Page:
The company needs to pay Rs 35,585 crore as AGR dues by Jan 23
A week before the deadline to pay Rs 35,000 crore adjusted gross revenue (AGR) dues to the government, Bharti Airtel has raised $3 billion through qualified institutional placement and foreign currency convertible bonds. The company said in a statement on Wednesday that it raised $2 billion through QIP and $1 billion through FCCBs.
Bharti Airtel and other telecom operators like Vodafone Idea together need to pay Rs 1.47 lakh crore as AGR dues by January 23 as a fallout of a Supreme Court’s October 24, 2019 order on computation of AGR. The company has filed a limited review petition seeking waiver of interest, penalty and interest on penalty comprising 75% of the due amount, which will be taken up by the SC on Thursday.
After the $2 billion QIP, the holding of promoter and promoter group will come down to 58.98% as against 62.70%, the company said in a statement.
“The company… will issue 32,35,95,505 equity shares of face value of Rs 5 per equity share at a price of Rs 445 which implies a discount of 1.57% on the Sebi (Securities and Exchange Board of India) determined floor price of Rs 452.09 per equity share,” the statement said.
The offer saw participation by marquee global and Indian investors, it added. The transaction is the largest ever dual tranche equity and FCCB offering in Asia Pacific, largest QIP ever by a private sector issuer in India, and largest FCCB offering from an India issuer in the last 12 years, the company added.
The participation was by diversified investor base, which includes global long only funds, sovereign wealth funds, domestic mutual funds, multi-strategy funds and insurance companies in sizeable quantities, it added.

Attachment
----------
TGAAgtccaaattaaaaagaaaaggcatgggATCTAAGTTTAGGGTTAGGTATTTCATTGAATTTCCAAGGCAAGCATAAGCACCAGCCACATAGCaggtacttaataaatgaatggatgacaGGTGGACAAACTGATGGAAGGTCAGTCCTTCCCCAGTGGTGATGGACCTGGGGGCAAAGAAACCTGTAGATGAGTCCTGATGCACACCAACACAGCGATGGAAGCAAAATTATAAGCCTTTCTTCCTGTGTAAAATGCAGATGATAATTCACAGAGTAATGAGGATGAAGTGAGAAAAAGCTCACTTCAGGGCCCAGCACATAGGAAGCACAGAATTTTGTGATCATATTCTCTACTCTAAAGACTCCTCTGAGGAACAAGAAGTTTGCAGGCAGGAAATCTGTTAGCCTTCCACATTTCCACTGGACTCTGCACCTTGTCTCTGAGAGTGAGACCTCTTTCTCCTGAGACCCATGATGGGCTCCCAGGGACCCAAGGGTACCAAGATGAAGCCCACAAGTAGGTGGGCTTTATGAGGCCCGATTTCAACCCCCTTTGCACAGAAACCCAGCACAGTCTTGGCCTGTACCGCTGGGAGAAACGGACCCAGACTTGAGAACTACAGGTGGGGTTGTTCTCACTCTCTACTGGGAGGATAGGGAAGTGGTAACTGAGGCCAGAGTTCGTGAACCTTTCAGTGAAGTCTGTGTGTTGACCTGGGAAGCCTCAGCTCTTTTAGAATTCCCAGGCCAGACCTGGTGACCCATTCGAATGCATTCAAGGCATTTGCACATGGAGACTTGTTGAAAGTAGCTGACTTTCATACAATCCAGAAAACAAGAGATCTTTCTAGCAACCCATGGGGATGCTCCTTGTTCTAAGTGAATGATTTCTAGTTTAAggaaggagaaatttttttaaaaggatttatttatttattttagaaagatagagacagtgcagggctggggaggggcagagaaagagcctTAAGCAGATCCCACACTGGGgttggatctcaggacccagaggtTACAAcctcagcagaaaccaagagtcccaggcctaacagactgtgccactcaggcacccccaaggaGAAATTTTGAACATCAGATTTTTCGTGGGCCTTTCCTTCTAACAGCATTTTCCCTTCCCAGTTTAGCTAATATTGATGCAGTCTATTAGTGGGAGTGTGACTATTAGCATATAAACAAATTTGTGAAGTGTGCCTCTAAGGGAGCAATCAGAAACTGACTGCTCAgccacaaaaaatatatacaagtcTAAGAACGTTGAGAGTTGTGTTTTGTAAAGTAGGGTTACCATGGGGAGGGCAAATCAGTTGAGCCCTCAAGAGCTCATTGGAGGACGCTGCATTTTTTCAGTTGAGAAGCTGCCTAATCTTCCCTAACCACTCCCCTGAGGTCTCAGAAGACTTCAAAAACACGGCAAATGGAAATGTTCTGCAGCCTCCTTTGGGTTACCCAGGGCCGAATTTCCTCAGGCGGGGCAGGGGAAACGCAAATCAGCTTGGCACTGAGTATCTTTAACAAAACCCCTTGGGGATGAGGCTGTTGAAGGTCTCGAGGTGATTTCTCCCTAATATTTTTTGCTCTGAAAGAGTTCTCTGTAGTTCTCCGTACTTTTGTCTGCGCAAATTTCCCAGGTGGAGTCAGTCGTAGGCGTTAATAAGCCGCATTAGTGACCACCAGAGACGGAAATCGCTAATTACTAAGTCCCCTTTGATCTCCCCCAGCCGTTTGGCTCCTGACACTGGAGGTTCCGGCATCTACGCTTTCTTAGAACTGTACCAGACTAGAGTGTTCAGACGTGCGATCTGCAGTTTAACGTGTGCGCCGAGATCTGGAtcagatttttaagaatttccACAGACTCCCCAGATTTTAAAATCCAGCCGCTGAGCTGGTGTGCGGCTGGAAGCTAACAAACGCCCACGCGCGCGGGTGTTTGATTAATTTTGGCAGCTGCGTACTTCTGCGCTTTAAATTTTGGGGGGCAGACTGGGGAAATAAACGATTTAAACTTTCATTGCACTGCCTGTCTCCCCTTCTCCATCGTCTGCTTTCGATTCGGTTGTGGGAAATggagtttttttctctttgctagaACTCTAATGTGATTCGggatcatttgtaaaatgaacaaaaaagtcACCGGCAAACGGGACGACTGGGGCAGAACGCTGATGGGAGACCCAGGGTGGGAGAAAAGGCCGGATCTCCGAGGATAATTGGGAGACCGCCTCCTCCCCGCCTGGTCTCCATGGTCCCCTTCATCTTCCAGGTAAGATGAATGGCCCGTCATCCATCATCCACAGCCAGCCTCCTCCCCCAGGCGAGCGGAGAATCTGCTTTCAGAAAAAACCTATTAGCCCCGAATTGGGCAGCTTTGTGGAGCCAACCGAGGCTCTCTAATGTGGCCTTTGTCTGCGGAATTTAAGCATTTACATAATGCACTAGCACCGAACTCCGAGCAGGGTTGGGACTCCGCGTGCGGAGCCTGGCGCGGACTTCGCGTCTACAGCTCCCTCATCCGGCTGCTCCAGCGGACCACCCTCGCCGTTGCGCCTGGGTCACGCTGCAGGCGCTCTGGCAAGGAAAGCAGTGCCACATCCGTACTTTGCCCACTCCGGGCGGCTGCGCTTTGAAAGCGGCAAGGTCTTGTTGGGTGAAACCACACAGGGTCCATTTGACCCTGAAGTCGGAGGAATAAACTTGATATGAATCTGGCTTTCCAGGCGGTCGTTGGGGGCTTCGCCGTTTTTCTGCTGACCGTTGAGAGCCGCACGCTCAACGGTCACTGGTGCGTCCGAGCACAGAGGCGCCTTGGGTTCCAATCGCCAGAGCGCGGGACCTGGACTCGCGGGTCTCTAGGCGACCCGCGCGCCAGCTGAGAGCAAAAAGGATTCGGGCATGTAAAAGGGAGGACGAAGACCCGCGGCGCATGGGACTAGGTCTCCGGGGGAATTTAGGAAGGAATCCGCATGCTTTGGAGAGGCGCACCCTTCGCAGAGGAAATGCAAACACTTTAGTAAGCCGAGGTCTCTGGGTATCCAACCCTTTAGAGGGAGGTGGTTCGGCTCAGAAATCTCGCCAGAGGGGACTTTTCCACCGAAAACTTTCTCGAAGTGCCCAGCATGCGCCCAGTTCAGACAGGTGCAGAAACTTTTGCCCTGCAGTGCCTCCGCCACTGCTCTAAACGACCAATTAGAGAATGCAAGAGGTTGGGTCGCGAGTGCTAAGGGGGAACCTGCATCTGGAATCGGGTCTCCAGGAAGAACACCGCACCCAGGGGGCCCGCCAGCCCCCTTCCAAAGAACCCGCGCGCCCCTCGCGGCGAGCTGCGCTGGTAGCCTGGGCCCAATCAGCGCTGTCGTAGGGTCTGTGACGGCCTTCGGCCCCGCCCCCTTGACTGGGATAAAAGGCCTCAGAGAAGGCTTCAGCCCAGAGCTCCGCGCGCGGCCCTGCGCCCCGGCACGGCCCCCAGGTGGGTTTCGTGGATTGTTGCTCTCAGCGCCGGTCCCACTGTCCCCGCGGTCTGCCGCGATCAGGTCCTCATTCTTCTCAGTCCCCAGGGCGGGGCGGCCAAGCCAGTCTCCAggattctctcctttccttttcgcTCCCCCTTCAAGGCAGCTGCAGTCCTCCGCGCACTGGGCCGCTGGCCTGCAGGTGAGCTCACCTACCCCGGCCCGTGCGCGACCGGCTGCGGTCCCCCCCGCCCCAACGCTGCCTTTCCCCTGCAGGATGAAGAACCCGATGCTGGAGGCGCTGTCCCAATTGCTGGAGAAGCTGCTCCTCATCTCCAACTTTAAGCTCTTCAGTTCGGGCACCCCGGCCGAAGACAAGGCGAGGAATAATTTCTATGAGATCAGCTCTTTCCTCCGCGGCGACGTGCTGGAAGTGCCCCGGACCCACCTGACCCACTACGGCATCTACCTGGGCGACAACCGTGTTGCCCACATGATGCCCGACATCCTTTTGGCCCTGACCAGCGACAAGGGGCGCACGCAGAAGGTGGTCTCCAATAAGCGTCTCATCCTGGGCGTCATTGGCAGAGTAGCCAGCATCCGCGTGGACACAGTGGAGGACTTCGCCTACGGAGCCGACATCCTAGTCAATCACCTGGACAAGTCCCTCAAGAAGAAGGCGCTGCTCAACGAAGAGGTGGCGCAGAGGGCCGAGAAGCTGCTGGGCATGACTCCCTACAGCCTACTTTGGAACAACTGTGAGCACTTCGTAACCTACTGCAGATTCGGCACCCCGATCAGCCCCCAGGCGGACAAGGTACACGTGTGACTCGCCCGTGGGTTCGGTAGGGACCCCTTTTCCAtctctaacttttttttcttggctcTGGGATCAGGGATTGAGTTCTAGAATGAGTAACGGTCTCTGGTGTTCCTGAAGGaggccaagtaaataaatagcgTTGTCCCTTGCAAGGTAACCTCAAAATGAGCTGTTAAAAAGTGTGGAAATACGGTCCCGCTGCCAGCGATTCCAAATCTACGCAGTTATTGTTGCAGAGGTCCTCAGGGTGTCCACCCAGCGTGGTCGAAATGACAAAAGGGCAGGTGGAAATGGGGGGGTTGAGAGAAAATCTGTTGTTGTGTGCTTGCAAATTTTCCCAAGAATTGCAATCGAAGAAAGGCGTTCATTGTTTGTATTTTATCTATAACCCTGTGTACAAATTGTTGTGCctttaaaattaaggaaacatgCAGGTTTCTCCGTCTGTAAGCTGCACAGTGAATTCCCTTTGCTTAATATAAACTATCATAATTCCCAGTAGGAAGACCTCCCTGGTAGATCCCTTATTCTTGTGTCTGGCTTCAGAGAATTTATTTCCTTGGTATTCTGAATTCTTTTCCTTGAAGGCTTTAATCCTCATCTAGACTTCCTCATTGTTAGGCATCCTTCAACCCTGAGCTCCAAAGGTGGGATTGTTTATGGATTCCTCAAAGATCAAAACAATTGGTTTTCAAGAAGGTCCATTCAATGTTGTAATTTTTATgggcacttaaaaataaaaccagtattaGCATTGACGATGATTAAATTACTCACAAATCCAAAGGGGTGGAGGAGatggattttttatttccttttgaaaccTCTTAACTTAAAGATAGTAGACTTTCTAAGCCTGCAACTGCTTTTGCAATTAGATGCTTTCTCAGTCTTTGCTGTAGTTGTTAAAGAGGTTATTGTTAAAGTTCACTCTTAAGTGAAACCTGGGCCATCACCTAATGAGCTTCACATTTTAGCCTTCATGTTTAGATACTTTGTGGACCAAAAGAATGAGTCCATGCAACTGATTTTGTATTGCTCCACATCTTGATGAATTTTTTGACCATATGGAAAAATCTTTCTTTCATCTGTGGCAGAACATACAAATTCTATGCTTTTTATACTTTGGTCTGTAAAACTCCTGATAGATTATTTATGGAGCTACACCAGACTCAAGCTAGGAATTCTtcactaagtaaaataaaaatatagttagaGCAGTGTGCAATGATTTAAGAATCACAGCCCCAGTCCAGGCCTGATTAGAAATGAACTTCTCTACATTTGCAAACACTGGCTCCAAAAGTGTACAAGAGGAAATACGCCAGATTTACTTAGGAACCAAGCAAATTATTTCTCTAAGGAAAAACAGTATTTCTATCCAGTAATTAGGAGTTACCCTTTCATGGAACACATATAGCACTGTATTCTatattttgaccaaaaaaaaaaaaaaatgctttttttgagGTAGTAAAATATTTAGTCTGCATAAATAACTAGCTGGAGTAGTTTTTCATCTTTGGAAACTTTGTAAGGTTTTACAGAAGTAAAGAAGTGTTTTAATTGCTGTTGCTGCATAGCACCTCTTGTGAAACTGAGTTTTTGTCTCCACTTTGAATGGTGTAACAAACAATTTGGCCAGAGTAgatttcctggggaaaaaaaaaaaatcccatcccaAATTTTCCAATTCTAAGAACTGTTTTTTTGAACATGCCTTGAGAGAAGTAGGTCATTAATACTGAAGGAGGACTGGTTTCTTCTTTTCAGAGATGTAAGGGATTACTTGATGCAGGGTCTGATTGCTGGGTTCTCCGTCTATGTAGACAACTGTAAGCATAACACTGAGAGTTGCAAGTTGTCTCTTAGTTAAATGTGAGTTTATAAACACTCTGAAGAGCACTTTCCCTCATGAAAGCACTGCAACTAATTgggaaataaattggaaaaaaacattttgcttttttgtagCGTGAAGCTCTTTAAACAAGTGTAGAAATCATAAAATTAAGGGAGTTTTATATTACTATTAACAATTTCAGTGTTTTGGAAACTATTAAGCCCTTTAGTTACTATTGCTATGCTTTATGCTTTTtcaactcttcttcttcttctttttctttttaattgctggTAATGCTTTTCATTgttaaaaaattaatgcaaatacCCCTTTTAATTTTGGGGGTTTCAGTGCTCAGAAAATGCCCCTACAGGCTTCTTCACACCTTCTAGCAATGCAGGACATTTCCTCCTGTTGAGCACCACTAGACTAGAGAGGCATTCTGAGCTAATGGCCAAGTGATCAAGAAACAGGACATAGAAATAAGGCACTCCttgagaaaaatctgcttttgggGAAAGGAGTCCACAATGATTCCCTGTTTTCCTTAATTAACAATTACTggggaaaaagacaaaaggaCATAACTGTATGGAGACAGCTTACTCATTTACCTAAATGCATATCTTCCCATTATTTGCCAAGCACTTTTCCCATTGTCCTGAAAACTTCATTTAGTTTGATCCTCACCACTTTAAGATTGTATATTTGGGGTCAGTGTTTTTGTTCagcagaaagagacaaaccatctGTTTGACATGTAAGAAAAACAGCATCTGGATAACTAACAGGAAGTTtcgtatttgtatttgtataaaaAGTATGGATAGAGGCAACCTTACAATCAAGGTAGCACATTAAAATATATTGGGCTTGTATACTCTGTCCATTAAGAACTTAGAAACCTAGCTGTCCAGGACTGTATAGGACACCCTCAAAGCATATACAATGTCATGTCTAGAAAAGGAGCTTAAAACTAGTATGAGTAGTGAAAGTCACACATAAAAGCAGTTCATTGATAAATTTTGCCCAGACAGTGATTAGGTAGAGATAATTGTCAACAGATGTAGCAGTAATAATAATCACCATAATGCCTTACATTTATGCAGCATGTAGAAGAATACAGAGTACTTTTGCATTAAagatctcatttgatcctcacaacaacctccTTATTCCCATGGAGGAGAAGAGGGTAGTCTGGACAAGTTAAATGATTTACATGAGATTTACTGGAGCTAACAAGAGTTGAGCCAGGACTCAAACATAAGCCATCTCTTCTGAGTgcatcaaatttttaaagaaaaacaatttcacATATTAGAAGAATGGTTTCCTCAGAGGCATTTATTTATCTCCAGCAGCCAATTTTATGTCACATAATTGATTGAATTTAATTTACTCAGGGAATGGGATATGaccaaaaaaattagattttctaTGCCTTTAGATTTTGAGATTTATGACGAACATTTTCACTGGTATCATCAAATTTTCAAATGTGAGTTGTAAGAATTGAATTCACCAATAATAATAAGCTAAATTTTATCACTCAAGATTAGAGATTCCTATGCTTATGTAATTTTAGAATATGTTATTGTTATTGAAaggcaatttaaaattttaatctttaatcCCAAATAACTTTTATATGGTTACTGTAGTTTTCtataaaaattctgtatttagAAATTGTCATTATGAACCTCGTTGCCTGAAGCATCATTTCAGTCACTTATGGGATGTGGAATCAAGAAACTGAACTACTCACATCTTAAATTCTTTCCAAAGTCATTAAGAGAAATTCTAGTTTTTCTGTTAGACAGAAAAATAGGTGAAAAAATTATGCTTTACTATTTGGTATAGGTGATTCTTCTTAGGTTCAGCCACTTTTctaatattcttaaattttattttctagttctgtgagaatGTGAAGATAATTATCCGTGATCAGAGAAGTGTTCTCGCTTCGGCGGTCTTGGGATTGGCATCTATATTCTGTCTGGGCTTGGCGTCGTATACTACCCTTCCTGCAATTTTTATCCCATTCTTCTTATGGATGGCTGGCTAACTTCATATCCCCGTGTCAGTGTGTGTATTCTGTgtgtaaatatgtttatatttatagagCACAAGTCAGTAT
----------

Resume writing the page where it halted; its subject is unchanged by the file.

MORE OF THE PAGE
Long only investors comprised 80% of the demand for the QIP.
The company said the FCCB offering was oversubscribed multiple times with very strong demand from Asian and European funds.
“The FCCB was priced at a coupon of 1.5% per annum, yield-to-maturity of 2% per annum and a conversion premium of 20% above the final QIP price of Rs 445,” it said.
The statutory liability in the case of Bharti adds up to nearly Rs 35,586 crore, of which Rs 21,682 crore is licence fee and another Rs 13,904.01 crore is spectrum usage charge. Of the total licence fee dues demand of Rs 21,682 crore, interest, penalty and interest on penalty comprise Rs 16,152 crore.
Harjeet Kohli, group director of Bharti Enterprises, said the offering witnessed a strong response from the global and domestic investor community, despite a volatile market environment and challenging global macro-economic conditions. “This underlines Airtel’s growth oriented financial performance and future growth potential of our business and the sector. We are delighted with the participation and continuing support of high quality investors thereby ensuring further diversification of the shareholder base of Bharti Airtel.”
The company said that the proceeds of the fund will be used for augmenting the company’s long term resources and strengthening the balance sheet, servicing and repayment of short term and long term debts, towards statutory dues and long term working capital requirements.